Kyle Orland had a chance to try the Nintendo Switch for Ars Technica:
In a way, the Switch’s disappointment as a home console isn’t new: Nintendo long ago stopped competing for the top end of the console power curve. Previously, though, Nintendo’s newest consoles at least improved technologically on their predecessors; the Wii U was a notable jump in power from the Wii, for instance. Viewed purely as a TV console, though, the Switch shows Nintendo practically treading water in the console horsepower race since 2012. At a time when Microsoft and Sony are racing each other to squeeze a few extra ounces of graphical power through the PS4 Pro and Scorpio, Nintendo seems fine releasing a console with graphics that were considered merely OK more than four years ago.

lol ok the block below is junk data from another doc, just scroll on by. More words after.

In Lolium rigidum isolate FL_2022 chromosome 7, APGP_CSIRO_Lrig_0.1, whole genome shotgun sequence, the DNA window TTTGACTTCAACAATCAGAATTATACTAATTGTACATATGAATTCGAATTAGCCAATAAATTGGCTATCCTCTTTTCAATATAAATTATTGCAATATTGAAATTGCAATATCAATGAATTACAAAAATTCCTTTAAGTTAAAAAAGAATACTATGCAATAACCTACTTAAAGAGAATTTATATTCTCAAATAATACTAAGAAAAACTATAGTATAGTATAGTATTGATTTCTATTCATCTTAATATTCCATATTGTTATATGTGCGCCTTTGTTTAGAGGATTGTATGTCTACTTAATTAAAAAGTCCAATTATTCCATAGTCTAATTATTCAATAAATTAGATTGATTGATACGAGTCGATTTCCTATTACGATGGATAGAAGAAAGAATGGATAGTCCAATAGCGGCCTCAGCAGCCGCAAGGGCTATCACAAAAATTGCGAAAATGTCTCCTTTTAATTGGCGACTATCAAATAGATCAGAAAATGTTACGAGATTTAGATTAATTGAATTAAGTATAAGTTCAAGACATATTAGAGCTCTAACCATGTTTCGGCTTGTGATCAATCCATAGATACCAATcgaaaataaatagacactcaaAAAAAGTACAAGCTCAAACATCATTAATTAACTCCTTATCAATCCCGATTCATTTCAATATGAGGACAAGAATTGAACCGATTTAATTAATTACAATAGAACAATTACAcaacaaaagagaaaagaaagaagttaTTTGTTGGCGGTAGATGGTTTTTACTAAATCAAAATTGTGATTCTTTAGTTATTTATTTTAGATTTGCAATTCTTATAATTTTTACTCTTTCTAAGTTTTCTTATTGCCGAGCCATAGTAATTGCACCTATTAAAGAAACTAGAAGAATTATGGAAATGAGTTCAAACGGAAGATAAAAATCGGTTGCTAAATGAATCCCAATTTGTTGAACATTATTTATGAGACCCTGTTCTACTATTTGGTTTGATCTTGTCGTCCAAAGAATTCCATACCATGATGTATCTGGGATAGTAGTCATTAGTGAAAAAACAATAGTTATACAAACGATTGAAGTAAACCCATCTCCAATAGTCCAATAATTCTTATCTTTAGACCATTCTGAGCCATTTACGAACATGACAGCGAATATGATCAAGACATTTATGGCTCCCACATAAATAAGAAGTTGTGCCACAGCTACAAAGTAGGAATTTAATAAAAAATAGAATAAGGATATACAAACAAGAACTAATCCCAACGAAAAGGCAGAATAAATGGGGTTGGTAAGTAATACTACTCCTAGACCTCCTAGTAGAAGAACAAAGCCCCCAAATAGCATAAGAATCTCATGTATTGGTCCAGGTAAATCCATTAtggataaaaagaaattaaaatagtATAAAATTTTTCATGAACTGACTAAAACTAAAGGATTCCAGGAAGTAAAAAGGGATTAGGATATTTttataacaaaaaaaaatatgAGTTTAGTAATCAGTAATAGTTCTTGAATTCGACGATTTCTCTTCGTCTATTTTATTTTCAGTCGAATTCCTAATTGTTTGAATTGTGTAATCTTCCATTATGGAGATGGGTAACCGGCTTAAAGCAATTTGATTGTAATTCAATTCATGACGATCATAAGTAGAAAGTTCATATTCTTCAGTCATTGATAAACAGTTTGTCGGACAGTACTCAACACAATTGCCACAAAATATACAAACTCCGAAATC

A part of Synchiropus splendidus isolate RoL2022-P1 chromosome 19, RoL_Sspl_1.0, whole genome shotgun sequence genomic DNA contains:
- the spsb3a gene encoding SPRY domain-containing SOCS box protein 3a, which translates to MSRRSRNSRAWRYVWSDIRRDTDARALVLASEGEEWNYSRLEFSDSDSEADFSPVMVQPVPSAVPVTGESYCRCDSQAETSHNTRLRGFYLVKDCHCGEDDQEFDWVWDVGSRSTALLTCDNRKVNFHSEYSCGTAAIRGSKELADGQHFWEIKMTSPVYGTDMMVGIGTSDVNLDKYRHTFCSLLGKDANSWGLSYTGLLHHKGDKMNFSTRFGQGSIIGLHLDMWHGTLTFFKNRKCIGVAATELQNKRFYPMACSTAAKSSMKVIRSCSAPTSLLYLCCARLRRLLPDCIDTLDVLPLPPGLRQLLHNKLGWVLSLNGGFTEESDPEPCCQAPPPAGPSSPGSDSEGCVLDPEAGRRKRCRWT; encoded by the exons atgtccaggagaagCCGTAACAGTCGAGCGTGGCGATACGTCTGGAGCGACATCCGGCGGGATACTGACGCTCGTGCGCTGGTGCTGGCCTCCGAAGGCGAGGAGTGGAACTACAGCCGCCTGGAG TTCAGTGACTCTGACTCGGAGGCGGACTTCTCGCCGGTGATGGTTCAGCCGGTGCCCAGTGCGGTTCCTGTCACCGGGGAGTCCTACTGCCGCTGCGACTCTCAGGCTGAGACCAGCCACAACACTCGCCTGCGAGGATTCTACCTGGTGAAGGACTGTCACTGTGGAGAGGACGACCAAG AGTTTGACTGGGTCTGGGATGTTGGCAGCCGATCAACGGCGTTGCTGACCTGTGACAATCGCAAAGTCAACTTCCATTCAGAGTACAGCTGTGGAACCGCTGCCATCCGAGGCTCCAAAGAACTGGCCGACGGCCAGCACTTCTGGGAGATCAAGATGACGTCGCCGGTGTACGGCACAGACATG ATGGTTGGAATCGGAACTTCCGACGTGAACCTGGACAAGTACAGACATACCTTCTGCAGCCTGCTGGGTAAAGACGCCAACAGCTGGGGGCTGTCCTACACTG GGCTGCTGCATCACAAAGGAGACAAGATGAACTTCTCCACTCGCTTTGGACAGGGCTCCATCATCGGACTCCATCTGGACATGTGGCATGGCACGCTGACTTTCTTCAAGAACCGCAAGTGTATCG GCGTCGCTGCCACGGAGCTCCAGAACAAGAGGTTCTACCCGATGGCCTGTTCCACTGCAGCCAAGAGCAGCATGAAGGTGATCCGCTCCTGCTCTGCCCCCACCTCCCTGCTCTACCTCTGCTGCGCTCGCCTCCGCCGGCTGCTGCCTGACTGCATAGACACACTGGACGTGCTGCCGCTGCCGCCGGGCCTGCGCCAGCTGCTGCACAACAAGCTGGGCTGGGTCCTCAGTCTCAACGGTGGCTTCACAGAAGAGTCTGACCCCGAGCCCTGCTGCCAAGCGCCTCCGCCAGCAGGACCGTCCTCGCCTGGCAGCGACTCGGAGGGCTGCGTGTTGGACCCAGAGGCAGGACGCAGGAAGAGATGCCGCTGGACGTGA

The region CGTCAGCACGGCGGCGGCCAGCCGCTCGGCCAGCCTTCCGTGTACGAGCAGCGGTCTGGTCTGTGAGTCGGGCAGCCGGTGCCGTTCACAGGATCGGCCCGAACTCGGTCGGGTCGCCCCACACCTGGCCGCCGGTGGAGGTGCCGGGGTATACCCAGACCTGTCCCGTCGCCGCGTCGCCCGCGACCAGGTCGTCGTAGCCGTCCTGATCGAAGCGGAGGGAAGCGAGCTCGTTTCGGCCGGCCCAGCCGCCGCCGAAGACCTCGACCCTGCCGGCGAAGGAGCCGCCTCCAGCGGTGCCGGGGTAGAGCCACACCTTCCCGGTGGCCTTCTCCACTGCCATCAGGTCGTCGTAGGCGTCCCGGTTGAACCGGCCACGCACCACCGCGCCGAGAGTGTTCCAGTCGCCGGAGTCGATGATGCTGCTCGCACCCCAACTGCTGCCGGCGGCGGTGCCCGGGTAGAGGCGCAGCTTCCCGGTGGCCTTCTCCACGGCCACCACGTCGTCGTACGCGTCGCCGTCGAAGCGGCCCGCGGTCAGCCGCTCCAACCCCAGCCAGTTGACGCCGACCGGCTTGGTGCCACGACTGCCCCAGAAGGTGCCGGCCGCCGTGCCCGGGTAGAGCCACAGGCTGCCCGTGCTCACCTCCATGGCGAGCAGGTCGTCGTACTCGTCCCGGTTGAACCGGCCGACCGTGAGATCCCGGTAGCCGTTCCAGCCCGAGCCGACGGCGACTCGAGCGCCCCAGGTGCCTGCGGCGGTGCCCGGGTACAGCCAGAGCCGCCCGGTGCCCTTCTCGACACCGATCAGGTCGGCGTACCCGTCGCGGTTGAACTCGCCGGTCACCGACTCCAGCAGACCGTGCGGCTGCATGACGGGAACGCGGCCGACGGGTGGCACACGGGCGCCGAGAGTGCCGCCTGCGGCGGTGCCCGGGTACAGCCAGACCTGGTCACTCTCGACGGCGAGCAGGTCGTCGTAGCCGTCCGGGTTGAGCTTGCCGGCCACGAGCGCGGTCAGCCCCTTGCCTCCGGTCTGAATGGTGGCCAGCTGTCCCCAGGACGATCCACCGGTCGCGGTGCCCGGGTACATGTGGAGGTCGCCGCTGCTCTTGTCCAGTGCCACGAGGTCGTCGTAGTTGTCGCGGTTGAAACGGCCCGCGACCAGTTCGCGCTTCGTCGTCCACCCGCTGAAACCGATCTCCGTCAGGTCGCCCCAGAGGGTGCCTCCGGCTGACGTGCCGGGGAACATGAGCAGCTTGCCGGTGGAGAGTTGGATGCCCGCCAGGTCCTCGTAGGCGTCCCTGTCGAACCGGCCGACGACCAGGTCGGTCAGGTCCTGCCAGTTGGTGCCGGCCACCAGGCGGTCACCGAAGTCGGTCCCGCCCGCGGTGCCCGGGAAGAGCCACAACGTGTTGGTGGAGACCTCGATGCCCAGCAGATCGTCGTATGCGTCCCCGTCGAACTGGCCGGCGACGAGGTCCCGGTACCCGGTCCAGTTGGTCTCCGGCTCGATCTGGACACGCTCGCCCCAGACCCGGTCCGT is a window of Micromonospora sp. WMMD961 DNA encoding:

Perhaps we’ve reached such a point of diminishing technological returns that Nintendo doesn’t think extra graphical horsepower is a big selling point for a TV-based console anymore. Maybe the extra portability of the Switch makes up for hardware that seems to have ceased improving on a raw power basis. I’m not sure the public at large is going to agree with either of those sentiments, though.
His findings: The Joy-Cons have cramped controls (especially when you only have one half), 1-2-Switch is far too expensive at the $50 asking price, and the HD Rumble isn’t super impressive. Also, the launch games lineup is rough. For more, see my thoughts on the Switch announcement.